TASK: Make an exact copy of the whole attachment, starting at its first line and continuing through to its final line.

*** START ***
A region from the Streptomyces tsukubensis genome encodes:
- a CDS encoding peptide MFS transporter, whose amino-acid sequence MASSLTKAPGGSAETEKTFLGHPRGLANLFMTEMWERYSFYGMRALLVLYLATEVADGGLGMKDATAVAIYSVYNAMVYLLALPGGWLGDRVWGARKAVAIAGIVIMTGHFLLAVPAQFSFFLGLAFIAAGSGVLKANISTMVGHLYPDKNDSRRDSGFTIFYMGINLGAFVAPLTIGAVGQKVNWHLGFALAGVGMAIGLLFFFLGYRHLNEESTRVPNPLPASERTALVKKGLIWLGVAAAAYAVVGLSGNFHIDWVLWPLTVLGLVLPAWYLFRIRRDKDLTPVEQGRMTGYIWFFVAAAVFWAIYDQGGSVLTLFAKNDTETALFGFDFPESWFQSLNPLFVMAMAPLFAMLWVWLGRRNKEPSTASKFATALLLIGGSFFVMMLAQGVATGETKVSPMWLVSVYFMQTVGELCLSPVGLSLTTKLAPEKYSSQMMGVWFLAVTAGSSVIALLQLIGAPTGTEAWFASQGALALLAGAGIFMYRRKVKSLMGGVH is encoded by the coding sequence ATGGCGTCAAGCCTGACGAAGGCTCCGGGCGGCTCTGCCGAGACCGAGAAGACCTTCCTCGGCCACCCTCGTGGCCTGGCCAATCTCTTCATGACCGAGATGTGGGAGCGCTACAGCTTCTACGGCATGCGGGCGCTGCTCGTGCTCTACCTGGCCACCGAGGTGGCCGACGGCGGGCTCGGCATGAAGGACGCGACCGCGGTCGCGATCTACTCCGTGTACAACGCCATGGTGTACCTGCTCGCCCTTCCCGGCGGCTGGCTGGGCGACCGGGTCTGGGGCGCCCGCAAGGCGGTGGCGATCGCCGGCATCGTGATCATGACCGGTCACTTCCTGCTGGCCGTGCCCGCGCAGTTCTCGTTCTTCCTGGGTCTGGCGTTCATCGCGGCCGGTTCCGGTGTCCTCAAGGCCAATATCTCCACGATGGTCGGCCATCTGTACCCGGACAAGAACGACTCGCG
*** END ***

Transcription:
A region from the Streptomyces tsukubensis genome encodes:
- a CDS encoding peptide MFS transporter, whose amino-acid sequence MASSLTKAPGGSAETEKTFLGHPRGLANLFMTEMWERYSFYGMRALLVLYLATEVADGGLGMKDATAVAIYSVYNAMVYLLALPGGWLGDRVWGARKAVAIAGIVIMTGHFLLAVPAQFSFFLGLAFIAAGSGVLKANISTMVGHLYPDKNDSRRDSGFTIFYMGINLGAFVAPLTIGAVGQKVNWHLGFALAGVGMAIGLLFFFLGYRHLNEESTRVPNPLPASERTALVKKGLIWLGVAAAAYAVVGLSGNFHIDWVLWPLTVLGLVLPAWYLFRIRRDKDLTPVEQGRMTGYIWFFVAAAVFWAIYDQGGSVLTLFAKNDTETALFGFDFPESWFQSLNPLFVMAMAPLFAMLWVWLGRRNKEPSTASKFATALLLIGGSFFVMMLAQGVATGETKVSPMWLVSVYFMQTVGELCLSPVGLSLTTKLAPEKYSSQMMGVWFLAVTAGSSVIALLQLIGAPTGTEAWFASQGALALLAGAGIFMYRRKVKSLMGGVH is encoded by the coding sequence ATGGCGTCAAGCCTGACGAAGGCTCCGGGCGGCTCTGCCGAGACCGAGAAGACCTTCCTCGGCCACCCTCGTGGCCTGGCCAATCTCTTCATGACCGAGATGTGGGAGCGCTACAGCTTCTACGGCATGCGGGCGCTGCTCGTGCTCTACCTGGCCACCGAGGTGGCCGACGGCGGGCTCGGCATGAAGGACGCGACCGCGGTCGCGATCTACTCCGTGTACAACGCCATGGTGTACCTGCTCGCCCTTCCCGGCGGCTGGCTGGGCGACCGGGTCTGGGGCGCCCGCAAGGCGGTGGCGATCGCCGGCATCGTGATCATGACCGGTCACTTCCTGCTGGCCGTGCCCGCGCAGTTCTCGTTCTTCCTGGGTCTGGCGTTCATCGCGGCCGGTTCCGGTGTCCTCAAGGCCAATATCTCCACGATGGTCGGCCATCTGTACCCGGACAAGAACGACTCGCG